Don't take workplace ailments sitting down
Advocates of workplace wellness initiatives are hoping 2015 will be the year that standup desks, historically favoured by great minds from Leonardo da Vinci to Virginia Woolf, will reconfigure the modern cubicle. Some 50 to 70 per cent of people spend six or more hours each day sitting, according to a 2012 study from the US National Health and Nutrition Examination Survey.
Fitness experts say office workers are particularly susceptible to what has been dubbed the sitting disease. "Researchers have said that sitting is the new smoking," says Jessica Matthews, exercise physiologist at Miramar College in San Diego.
Prolonged sitting is associated with an increased risk of diabetes, cardiovascular disease, obesity and early mortality, she added. Medical studies show that even people who are active are not immune to health concerns resulting from hours of sitting.
The American Council on Exercise (ACE) has offered its workers the option of standing workstations for more than two years. "Many people report feeling more energetic. It certainly helps with mental processing," says Dr Cedric Bryant, chief science officer at ACE.
Bryant, who works at a desk attached to a treadmill, says standing helps him stay alert and focused. He believes the desks are a reasonable expense.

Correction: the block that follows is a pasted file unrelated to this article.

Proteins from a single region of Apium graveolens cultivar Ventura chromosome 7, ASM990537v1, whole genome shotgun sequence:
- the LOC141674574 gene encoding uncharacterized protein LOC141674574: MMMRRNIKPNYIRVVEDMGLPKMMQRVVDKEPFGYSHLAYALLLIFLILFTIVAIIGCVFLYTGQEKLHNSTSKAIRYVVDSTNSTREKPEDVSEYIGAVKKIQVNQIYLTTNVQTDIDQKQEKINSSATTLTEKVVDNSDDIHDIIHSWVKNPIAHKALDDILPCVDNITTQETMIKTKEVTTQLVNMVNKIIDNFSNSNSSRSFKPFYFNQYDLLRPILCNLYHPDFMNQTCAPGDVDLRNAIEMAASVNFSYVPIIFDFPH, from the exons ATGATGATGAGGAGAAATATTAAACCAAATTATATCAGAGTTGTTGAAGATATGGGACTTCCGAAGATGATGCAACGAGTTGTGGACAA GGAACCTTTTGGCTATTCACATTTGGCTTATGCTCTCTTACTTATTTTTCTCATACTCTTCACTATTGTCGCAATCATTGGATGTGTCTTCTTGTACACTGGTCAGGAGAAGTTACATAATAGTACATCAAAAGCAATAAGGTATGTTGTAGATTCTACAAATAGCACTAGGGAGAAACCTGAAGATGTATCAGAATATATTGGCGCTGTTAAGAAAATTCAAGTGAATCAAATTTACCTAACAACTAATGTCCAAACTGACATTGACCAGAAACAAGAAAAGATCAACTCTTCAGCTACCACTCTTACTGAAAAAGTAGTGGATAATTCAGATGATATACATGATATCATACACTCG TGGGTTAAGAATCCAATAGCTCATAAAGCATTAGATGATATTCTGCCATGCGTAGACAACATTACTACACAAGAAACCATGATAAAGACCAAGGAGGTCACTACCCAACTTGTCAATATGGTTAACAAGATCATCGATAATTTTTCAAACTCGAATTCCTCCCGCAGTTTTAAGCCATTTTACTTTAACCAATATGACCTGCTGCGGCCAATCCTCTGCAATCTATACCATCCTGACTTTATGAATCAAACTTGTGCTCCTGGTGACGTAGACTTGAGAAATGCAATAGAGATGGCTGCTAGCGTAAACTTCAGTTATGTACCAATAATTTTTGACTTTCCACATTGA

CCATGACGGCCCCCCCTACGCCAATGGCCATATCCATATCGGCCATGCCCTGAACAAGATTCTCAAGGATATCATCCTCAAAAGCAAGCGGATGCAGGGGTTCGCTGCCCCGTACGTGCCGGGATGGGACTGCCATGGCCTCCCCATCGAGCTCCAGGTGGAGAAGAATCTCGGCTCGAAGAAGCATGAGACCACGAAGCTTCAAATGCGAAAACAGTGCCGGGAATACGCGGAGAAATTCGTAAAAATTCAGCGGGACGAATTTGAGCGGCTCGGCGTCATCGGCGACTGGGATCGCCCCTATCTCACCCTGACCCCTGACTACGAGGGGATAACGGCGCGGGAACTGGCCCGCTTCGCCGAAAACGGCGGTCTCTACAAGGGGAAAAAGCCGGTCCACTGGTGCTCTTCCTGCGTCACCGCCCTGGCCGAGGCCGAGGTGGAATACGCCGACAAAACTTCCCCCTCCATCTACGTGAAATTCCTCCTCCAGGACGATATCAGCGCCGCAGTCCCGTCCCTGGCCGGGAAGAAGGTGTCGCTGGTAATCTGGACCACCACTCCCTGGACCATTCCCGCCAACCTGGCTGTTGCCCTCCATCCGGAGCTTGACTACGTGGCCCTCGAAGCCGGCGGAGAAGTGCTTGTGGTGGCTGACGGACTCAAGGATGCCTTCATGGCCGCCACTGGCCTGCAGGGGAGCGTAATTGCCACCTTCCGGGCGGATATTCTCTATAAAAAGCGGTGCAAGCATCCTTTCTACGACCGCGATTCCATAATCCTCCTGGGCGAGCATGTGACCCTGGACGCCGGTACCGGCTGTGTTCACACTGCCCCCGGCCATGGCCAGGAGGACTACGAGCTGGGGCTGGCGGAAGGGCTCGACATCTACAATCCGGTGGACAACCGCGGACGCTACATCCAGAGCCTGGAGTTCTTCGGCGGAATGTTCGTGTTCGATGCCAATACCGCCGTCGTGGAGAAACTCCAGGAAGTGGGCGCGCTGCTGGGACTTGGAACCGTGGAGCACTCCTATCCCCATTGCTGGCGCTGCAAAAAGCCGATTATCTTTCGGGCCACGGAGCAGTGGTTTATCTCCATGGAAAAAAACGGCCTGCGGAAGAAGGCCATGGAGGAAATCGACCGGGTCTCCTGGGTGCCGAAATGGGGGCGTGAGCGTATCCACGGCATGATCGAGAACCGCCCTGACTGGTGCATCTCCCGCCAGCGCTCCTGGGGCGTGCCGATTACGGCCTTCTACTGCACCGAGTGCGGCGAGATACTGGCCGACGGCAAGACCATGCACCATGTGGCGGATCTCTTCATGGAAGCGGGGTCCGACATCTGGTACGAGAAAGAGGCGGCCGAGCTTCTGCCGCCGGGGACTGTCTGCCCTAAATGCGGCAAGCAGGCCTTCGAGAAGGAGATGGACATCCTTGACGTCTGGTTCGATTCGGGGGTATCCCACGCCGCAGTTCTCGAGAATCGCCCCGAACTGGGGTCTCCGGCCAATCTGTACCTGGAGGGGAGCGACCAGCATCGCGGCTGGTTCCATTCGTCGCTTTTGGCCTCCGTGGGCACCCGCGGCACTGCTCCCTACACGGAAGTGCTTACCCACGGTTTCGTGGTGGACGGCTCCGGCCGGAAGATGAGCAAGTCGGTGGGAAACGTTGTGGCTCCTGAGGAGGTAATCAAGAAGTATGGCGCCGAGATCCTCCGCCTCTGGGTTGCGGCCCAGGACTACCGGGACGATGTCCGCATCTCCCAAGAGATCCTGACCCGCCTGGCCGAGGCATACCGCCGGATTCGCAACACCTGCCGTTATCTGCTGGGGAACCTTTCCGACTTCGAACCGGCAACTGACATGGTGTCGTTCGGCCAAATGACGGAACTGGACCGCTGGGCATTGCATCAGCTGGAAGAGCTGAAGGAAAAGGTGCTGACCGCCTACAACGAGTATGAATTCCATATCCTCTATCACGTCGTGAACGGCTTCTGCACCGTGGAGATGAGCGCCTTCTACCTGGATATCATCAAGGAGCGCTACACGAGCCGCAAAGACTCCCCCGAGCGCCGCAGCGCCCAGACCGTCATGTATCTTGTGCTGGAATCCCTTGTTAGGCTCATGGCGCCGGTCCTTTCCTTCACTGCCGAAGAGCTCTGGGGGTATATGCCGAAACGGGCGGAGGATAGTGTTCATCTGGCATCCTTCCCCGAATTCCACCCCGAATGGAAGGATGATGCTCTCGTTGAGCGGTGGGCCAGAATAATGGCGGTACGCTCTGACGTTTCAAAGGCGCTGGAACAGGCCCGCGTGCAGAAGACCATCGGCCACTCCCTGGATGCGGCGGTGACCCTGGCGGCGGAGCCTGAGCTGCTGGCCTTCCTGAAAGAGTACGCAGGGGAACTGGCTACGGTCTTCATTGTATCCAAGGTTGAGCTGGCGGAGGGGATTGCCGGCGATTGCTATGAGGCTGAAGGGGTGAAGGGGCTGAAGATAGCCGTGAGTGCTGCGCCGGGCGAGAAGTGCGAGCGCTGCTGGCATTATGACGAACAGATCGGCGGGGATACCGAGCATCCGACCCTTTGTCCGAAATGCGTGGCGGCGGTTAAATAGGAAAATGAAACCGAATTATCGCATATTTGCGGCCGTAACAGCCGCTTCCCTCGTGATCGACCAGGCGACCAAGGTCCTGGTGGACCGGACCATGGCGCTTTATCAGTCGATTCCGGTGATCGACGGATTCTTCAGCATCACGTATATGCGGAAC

There are various types of standup desks, from freestanding workstations to others that are placed on top of a regular desk or table.
California-based Joe Nafziger was a creative director at an ad agency when he developed the ReadyDesk, a US$169 adjustable standup desk.
"It's definitely a worldwide thing that is picking up speed," says the 35-year-old, whose desks have been sold in countries including the United States, Australia, Germany and Japan.
"And I love that you are always ready - you are not half turned off - leg muscles fired up, core activated, with less stress on your spine," he added.
A study published in the Journal of Physical Activity and Health showed that over an eight-hour day, standing at a desk burns an additional 163 calories compared to sitting.
Bryant says just as sitting all day is not good, neither is prolonged standing, which studies have shown can increase the risk of hardening arteries and varicose veins. "Start by standing for a half hour or an hour of the workday," he says, to give the body time to adjust.
The goal is to break up the day to avoid the typical, constant sitting that most do in an office.
"It's more of a lifestyle approach: turning the clock back to where life used to be before we engineered movement out of our lifestyle," Bryant says.